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If an Employee Is Injured, What Should a Business Do?

By Brett Snider, Esq. on May 06, 2014 | Last updated on March 21, 2019

Employee injuries can create more work for a small business owner, but you don't have to let them become a liability.

Even if your business is a corporate office, consider following these steps when an employee is injured on the job:

1. Seek Emergency Help.

If you or your employees suspect an employee has seriously injured him or herself, call 911. You may train your employees to deliver life-saving aid (i.e., CPR) on customers and fellow employees, but you still need to seek emergency medical aid for serious injuries.

Some examples of serious injuries include: broken bones, fainting or seizures, heart attacks, concussions, head injuries, eye injuries, or serious burns.

2. Don't Worry About Costs -- Follow Your Policy.

Ironically, some employers may think it will save them money to have an employee visit a hospital or doctor once his or her shift has ended. If anything, this refusal to let an employee seek immediate aid can open up an employer to more liability.

Follow your established emergency policy and worry about lost costs later. Some state or local governments may even cover the costs of ambulance services and an initial doctor's visit.

3. Fill Out the Necessary Forms.

Once the injured employee is being taken care of, you need to submit reports of the injury to your insurance company and likely the state. Remember that your employee will likely have workers comp or disability forms for you to fill out as well -- don't neglect them.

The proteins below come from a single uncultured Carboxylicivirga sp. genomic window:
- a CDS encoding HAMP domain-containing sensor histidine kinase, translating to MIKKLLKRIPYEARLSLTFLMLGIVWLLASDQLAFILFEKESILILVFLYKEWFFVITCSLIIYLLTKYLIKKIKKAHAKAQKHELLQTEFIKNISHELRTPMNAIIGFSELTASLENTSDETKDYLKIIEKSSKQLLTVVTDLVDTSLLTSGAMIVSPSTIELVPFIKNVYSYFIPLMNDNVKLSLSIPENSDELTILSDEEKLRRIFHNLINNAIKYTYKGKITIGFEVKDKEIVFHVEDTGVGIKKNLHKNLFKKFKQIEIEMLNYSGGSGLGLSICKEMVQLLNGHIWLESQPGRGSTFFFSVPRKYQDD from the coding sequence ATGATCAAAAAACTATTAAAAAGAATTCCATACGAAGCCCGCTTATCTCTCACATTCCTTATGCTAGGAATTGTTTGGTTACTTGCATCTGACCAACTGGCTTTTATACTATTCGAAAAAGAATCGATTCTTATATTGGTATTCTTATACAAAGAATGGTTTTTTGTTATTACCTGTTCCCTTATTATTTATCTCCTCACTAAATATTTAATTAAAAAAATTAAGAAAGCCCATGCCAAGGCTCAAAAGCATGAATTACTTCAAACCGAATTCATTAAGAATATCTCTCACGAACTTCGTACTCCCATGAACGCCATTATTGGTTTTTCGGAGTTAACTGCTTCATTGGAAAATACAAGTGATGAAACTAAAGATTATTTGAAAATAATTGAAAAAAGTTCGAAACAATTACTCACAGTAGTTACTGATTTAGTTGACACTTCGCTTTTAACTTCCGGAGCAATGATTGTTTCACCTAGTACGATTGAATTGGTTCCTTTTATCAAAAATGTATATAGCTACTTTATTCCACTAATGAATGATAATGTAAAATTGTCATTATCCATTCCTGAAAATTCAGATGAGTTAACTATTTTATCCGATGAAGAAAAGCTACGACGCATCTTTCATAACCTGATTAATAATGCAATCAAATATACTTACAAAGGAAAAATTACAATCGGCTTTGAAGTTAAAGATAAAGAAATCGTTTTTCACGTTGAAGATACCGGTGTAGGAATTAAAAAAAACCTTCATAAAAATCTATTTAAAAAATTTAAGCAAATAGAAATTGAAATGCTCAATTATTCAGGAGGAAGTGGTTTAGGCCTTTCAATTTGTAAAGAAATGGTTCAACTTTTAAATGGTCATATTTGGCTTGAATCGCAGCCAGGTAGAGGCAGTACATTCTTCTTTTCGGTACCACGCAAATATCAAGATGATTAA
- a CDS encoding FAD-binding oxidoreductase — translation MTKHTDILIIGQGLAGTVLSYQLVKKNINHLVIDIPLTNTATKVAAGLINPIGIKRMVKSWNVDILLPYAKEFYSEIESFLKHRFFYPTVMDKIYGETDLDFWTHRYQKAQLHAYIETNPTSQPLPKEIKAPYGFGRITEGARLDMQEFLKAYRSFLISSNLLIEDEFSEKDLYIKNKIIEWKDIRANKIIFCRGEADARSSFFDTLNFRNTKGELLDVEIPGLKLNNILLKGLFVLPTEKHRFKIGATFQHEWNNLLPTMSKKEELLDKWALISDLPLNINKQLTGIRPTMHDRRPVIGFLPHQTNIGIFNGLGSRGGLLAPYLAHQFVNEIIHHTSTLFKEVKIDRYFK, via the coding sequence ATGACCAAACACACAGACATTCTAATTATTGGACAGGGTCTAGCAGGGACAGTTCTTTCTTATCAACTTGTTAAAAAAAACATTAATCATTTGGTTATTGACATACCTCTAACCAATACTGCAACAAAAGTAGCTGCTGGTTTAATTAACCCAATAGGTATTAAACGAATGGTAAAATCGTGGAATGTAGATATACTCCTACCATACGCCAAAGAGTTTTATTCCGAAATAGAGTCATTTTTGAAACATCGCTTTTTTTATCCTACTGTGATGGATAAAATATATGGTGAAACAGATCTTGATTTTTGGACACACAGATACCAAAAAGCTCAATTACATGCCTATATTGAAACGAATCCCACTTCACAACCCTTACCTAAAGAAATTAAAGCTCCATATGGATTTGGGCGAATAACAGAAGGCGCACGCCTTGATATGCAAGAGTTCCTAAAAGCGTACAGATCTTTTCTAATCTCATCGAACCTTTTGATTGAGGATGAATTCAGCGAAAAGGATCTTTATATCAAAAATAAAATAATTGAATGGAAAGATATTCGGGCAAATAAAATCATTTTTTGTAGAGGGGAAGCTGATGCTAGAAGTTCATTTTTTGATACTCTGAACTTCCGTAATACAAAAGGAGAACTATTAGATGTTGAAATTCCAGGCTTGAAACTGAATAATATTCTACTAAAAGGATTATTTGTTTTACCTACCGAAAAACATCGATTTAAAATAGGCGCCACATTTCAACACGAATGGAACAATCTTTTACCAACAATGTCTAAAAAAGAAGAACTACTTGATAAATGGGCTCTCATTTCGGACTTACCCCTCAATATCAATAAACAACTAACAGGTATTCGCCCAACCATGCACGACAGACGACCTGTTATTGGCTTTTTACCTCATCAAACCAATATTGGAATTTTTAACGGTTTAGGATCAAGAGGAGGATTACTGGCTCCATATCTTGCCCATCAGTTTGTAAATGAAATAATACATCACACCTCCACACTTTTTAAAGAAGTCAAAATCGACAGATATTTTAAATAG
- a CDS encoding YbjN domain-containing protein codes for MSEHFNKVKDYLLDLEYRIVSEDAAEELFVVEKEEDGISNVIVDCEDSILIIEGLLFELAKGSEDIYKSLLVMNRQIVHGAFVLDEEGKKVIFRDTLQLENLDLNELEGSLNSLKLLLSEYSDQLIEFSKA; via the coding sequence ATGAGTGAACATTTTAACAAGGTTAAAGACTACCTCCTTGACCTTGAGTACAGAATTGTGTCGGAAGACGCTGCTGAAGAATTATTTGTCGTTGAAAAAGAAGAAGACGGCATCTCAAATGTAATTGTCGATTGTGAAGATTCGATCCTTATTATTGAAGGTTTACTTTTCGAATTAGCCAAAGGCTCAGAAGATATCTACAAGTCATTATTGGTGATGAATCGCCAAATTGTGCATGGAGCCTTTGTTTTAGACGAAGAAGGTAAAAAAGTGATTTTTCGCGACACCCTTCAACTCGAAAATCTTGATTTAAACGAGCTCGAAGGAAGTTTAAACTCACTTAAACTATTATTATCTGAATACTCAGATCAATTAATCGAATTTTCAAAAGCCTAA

4. Investigate and Document Everything.

You should by now have a healthy file started on your injured employee. Even if you are exempt from OSHA regulation, you should investigate the cause of the injury. Speak with co-workers, supervisors, and the injured employee and make sure to memorialize all conversations, meetings, and accommodations.

5. Remain in Contact With the Injured Worker.

This may sound like a "no duh," but keep in contact with your injured employee. An open line of communication will ensure you don't miss any changes in your employee's status, or any requests for accommodation.

6. Offer Reasonable Accommodations.

Injured employees may be entitled to reasonable accommodations under federal and/or state law. That's why you may want to speak with an experienced employment attorney about what types of accommodations may be appropriate for each employee. Even if you are not required by law to accommodate an injured employee, it may be worth having him or her in the office.

Bottom line: Be prepared to react when unexpected injuries strike your employees, because in law, time does not heal all.

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